Breaking the law to save it

How many times have we seen the same narrative on our screens surrounding law enforcement? Picture a city held captive by rampant — usually organized — crime, a hapless police force too weak to do its job, and corrupt government officials in league with the criminals. Then, a plucky protagonist comes along, wrangles a group of buddies together, and they go on a risky quest beyond the stringent restraints of the law in order to save their city. Good entertainment, right? Maybe, but the problem is this: such narratives undermine an overall respect for the law, which is often the only thing holding the police accountable for their actions.

 Entertainment should normalize due process, realistically peaceful solutions to tense situations, and dignified treatment of all involved.”

Police officers are tasked with enforcing the law, through the means of law. If they act outside of the law, they should rightly be held accountable. However, what if people, and even police officers themselves, believe that the means of law enforcement get in their way? Is it too far to suggest that a legitimizing of extralegal action could take place in real life? I argue that this is exactly what has transpired in popular entertainment.

The sad truth is this: no one really wants to see patrol officers going about their business, following standard procedure. Most viewers want to see underdog protagonists overcome tremendous obstacles from all sides — their own included — to reach a triumphant victory. Others would prefer to see a provocative exploration of the moral grey areas many officers and detectives have to navigate as they apprehend criminals. Often, one of the obstacles these characters face is the law itself. The message is usually something to the degree of “break the law to save it,” expressed explicitly when cops do legally and morally questionable things, all in the name of however they define justice. Vigilante justice in entertainment is another great example of these depictions, as masked heroes do what hapless officers are not allowed to, thus “doing what must be done” to save the day. Films from “Den of Thieves” and “Sicario” to “The Dark Knight” are just a few notable examples. As I said earlier, this might be good entertainment, but if even heroic law enforcers do not follow the law, the law itself is disrespected.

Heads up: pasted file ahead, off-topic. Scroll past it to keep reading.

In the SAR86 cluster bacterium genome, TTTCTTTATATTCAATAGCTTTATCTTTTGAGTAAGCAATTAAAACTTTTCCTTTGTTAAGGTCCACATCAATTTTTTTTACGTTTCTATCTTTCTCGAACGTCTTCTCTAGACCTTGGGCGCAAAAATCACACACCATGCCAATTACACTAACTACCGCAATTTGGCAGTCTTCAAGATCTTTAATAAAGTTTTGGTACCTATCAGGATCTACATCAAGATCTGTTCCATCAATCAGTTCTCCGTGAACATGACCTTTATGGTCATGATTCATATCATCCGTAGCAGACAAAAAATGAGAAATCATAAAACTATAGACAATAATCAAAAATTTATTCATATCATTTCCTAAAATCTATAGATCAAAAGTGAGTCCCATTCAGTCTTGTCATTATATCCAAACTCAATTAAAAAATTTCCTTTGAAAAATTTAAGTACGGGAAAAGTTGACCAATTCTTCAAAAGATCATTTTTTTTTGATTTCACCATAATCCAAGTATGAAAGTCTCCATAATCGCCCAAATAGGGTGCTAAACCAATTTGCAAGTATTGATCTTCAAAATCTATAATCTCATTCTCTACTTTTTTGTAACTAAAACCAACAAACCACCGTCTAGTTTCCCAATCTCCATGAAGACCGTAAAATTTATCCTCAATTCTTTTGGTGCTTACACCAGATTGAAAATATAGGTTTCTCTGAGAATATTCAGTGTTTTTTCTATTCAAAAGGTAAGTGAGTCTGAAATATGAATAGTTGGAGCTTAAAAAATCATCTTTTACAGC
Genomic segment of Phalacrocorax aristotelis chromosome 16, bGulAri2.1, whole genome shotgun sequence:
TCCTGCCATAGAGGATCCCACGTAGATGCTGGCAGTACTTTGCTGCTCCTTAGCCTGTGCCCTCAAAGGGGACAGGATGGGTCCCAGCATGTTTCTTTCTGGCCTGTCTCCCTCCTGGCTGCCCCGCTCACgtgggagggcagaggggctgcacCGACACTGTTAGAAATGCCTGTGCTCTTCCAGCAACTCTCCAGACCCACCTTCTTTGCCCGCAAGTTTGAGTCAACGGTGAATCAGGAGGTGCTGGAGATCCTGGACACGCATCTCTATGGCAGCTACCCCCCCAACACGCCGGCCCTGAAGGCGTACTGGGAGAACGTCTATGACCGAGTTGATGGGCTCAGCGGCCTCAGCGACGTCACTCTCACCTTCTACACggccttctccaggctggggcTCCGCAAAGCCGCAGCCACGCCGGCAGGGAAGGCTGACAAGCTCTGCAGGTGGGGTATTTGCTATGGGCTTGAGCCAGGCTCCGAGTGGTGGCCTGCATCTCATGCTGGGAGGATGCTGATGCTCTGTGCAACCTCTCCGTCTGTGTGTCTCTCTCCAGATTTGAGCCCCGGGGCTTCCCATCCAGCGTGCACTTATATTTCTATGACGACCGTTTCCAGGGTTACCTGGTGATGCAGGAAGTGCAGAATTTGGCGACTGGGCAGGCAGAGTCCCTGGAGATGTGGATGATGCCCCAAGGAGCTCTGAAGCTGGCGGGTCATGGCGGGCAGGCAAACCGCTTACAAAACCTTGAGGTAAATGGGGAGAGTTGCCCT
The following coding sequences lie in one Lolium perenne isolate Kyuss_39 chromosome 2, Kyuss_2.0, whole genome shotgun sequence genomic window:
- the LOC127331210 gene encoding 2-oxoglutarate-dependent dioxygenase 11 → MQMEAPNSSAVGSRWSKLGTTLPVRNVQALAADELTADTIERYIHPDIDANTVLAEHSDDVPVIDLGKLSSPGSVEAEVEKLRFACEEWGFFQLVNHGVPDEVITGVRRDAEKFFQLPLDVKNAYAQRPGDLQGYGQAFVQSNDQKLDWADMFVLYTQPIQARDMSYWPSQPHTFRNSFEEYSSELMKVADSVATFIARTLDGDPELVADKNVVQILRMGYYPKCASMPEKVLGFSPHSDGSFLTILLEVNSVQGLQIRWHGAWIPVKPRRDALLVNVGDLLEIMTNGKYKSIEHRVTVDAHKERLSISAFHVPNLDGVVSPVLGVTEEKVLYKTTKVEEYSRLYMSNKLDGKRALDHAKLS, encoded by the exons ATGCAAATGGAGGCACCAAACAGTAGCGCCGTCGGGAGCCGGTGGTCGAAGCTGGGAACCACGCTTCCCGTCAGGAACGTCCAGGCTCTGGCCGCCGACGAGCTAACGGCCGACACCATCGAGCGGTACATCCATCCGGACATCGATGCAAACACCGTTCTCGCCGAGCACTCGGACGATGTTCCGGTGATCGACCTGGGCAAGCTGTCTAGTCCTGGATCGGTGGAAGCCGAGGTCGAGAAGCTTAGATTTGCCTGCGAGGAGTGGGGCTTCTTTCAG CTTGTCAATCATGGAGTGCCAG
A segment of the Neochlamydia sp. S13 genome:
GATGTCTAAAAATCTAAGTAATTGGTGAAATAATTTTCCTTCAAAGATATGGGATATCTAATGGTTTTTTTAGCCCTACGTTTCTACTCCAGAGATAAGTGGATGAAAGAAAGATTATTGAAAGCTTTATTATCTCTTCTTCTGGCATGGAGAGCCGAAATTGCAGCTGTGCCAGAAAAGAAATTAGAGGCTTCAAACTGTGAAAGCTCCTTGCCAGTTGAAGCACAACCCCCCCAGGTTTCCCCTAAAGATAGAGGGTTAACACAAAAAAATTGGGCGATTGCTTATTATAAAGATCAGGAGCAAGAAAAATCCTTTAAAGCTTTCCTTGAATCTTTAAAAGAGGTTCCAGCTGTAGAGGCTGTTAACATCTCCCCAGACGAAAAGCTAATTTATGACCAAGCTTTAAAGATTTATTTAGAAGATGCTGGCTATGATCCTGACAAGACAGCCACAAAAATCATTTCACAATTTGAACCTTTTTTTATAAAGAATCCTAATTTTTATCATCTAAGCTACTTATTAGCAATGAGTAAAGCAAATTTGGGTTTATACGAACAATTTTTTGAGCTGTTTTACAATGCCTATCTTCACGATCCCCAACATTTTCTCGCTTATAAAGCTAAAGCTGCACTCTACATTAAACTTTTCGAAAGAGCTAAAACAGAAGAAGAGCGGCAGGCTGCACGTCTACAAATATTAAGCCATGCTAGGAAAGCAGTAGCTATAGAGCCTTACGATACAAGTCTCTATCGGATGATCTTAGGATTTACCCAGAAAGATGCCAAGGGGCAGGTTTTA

Why does this matter? When this has been the dominant depiction of law enforcement for decades, entire generations of people grow up accepting it. Some of those people are inspired to be police officers, detectives, FBI agents or more. If those people go into law enforcement implicitly believing that the methods of law will impractically restrain them, they could end up doing a lot of harm. As the famous comedian Chris Rock once said, “There are some professions where you cannot even have one bad apple.” Unfortunately, recent events have shown that there are far more than one bad apple in law enforcement. 

When George Floyd was tragically and senselessly killed by a police officer, countless people across the United States, and the world, called for a re-examination of police conduct. Since then, internal investigations have revealed widespread — though by no means universal — police practices that flout the law on a regular basis. Notable cases include the planting of evidence to justify arrests, skipping through important procedures intended to protect a suspect’s basic human rights, and even resorting to lethal force far before it is necessary, warranted or justified. 

I realize that changing how the media portrays law enforcement will not magically solve police misconduct, but it will promote a popular sentiment that law enforcement should be done by the rule of law, not outside of it. Breaking the law will not save it, but undermine it. Instead, entertainment should normalize due process, realistically peaceful solutions to tense situations, and dignified treatment of all involved. Before you say this is too tall of an order, go watch the Canadian show “Flashpoint,” which succeeds spectacularly in all these areas while managing to maintain compelling and dramatic story-telling . 

Given that many people base their understanding of police through entertainment, it is imperative that any such depiction should point society towards their best expressions and aspirations. Anything less is a disservice, not only to society at large, but also those who swear to serve and protect the rest of us.